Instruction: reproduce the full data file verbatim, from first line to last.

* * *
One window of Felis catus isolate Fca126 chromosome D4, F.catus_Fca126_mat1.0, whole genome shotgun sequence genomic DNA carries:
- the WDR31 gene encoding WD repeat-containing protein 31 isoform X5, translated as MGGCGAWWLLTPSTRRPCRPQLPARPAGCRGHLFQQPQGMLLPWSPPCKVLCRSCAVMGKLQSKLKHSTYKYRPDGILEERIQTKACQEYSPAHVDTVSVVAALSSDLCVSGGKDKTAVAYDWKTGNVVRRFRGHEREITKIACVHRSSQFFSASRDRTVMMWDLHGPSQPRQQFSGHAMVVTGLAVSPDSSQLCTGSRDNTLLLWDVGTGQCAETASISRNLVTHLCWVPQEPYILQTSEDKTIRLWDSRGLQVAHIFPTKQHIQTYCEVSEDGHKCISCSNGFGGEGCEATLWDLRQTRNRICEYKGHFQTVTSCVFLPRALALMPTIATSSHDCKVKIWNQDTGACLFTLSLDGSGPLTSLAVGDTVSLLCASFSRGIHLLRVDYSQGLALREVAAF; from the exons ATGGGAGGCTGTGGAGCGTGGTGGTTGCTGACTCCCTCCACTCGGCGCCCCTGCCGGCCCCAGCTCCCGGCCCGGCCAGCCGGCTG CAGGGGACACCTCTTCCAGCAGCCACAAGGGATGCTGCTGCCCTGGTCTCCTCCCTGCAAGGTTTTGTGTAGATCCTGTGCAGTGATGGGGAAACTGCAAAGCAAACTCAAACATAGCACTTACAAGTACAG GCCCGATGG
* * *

One window of Felis catus isolate Fca126 chromosome D4, F.catus_Fca126_mat1.0, whole genome shotgun sequence genomic DNA carries:
- the WDR31 gene encoding WD repeat-containing protein 31 isoform X5, translated as MGGCGAWWLLTPSTRRPCRPQLPARPAGCRGHLFQQPQGMLLPWSPPCKVLCRSCAVMGKLQSKLKHSTYKYRPDGILEERIQTKACQEYSPAHVDTVSVVAALSSDLCVSGGKDKTAVAYDWKTGNVVRRFRGHEREITKIACVHRSSQFFSASRDRTVMMWDLHGPSQPRQQFSGHAMVVTGLAVSPDSSQLCTGSRDNTLLLWDVGTGQCAETASISRNLVTHLCWVPQEPYILQTSEDKTIRLWDSRGLQVAHIFPTKQHIQTYCEVSEDGHKCISCSNGFGGEGCEATLWDLRQTRNRICEYKGHFQTVTSCVFLPRALALMPTIATSSHDCKVKIWNQDTGACLFTLSLDGSGPLTSLAVGDTVSLLCASFSRGIHLLRVDYSQGLALREVAAF; from the exons ATGGGAGGCTGTGGAGCGTGGTGGTTGCTGACTCCCTCCACTCGGCGCCCCTGCCGGCCCCAGCTCCCGGCCCGGCCAGCCGGCTG CAGGGGACACCTCTTCCAGCAGCCACAAGGGATGCTGCTGCCCTGGTCTCCTCCCTGCAAGGTTTTGTGTAGATCCTGTGCAGTGATGGGGAAACTGCAAAGCAAACTCAAACATAGCACTTACAAGTACAG GCCCGATGG